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In this edition of The Journal of Travel Medicine, Nair and colleagues report that a significant percentage of patients experience persistent gastrointestinal (GI) symptoms, specifically abdominal pain and change in bowel habits, following an episode of travelers' diarrhea (TD).[1] What makes the Nair study unique is the pathogen-specific survey identifying the first direct evidence suggesting enterotoxigenic Escherichia coli (ETEC) as a trigger of post-TD functional abdominal symptoms. Equally important is the evaluation of a multitude of GI symptoms post-TD, rather than the more circumscribed syndrome of postinfectious irritable bowel syndrome (PI-IBS). The accumulation of such specific data on many and varied GI symptoms resists a common and limiting tendency to focus on a single disease diagnosis, such as that of PI-IBS. Instead, it allows us to look at a panoply of symptoms which may be directly related to a pathogenic microorganism, or which may be indirectly related, or even, perhaps, not related at all. The study also frames the challenges inherent in the attribution of disease causation for a subjectively defined illness with an often unidentified exposure.

One of the major challenges of such studies is accounting for the large number of individuals who have preexisting GI disease prior to their travels. For example, IBS affects up to 15% of individuals in industrialized countries,[2] many of which may not have been previously diagnosed. Thus, in any evaluation of subjects with post-TD GI symptoms, a clear and accurate determination of the status of each subject's GI tract prior to travel and after the episode of TD is imperative. Was the subject truly symptom-free prior to travel? Even patients who report no previous history of IBS may, upon further or more directed questioning, report symptoms that, in fact, fall under the rubric of IBS.[2] Furthermore, as there are no serologic or diagnostic tests for IBS, excluding IBS as a precondition may in fact be subjective and difficult. If the patient was, in fact, symptom-free prior to travel, another consideration would be whether he or she has an underlying GI disorder, such as celiac disease or inflammatory bowel disease (IBD), which may have been unmasked by an episode of infectious diarrhea, or has acquired a protozoal infection which may be the cause. The authors acknowledge the uncertainty of these factors as a limitation to their study. Indeed, further evaluation of such possibilities in subsequent studies would provide us with additional insights into the nature, incidence, and phenotypic expression of post-TD functional disorders.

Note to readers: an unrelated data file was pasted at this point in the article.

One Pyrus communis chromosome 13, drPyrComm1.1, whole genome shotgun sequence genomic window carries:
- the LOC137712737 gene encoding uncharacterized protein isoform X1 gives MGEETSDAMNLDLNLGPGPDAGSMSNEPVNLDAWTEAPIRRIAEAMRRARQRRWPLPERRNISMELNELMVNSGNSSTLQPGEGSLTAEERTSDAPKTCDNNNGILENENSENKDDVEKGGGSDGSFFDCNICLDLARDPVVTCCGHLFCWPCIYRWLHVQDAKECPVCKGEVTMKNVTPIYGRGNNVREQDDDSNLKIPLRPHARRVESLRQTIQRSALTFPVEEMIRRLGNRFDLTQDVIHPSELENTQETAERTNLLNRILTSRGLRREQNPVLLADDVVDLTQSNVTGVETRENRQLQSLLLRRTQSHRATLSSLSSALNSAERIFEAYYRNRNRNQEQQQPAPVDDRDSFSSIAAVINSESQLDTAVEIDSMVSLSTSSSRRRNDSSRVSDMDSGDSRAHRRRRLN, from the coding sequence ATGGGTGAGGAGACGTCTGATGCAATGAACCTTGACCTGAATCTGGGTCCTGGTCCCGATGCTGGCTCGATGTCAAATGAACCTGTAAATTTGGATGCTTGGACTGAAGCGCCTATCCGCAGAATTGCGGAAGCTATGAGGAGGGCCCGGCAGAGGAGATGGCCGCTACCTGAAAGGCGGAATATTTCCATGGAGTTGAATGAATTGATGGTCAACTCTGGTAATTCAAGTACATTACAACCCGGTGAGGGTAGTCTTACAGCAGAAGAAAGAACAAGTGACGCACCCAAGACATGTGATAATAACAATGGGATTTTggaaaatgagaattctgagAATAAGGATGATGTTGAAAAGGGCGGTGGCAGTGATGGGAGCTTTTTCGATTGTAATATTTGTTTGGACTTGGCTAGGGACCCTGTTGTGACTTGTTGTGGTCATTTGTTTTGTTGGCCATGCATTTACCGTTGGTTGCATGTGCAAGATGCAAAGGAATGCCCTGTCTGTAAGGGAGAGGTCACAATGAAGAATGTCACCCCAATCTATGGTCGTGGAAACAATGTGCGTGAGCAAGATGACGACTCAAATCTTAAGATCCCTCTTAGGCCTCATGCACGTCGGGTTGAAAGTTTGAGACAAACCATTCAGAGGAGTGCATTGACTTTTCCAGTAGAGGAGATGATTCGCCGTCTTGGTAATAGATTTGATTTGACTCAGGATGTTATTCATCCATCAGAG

This study represents the first in which ETEC, specifically heat-labile toxin ETEC (LT-ETEC), is implicated as an etiological trigger of chronic functional bowel disease.[1] Among healthy travelers at 6 months follow-up, 18 of the 169 (11%) were noted to have had an LT-ETEC infection, whereas 13 of the 64 (20%) with a functional abdominal disorder at 6 months had an LT-ETEC TD episode (risk ratio 1.7, p = 0.0526). While the borderline association did not hold true for the other toxin phenotypes, this may be an important signal in that ETEC is the leading cause of TD and,[3, 4] thus, represents an important specific disease inducing exposure (not unlike Shigella spp. and Campylobacter jejuni) should this observation be confirmed in future studies.[5] It is interesting that LT-ETEC and not heat-stable toxin ETEC (ST-ETEC) was found to be associated; an observation which draws scrutiny to the potential adverse effects of LT which may lead to pathogenic mechanisms of dysbiosis, barrier dysfunction, and/or aberrant immune response at the level of the gut. There is biological plausibility for such an effect given the polyfunctional effects of this toxin that have been described. In addition to secretory effects through induction of cAMP and chloride channel activation resulting in acute watery diarrhea, LT (and cholera toxin) has additional notable functions including gut barrier disruption,[6, 7] immune system activation,[8] and abrogation of tolerance.[9] As was elegantly detailed in a recent small animal model, it is possible that in humans who are host to a large and diverse population of commensal bacteria, LT-ETEC (and other infections) could induce loss of tolerance to commensals, and microbiota-specific T cells may be activated and differentiate into inflammatory effector and memory cells with responses that parallel antipathogen responses.[10] Interestingly, an additional line of evidence which implicates ETEC and the potential importance of preventing the chronic sequelae associated with infection comes from a pilot phase 2 LT patch randomized, double-blind, placebo-controlled field trial among travelers to Mexico and Guatemala, where at 6-month follow-up of evaluable subjects, 0 of 8 subjects in the LT vaccine group who had diarrhea developed incident IBS, whereas 3 of 17 (17.6%) in the placebo group that developed diarrhea went on to have incident IBS (non-significant).[11, 12] While the follow-on phase 2 and 3 studies using the same LT patch vaccine failed to meet primary endpoints for efficacy against all-cause ETEC,[13, 14] the trials collected data on incident postinfectious functional bowel disorders at 6 months after returning from travel, and present an untapped opportunity to understand the potential expanded value of an ETEC vaccine in prevention of postinfectious functional bowel disorders. The investigators and sponsor of these trials are urged to fully explore and report on these data which have been collected and may contribute to important generalizable knowledge.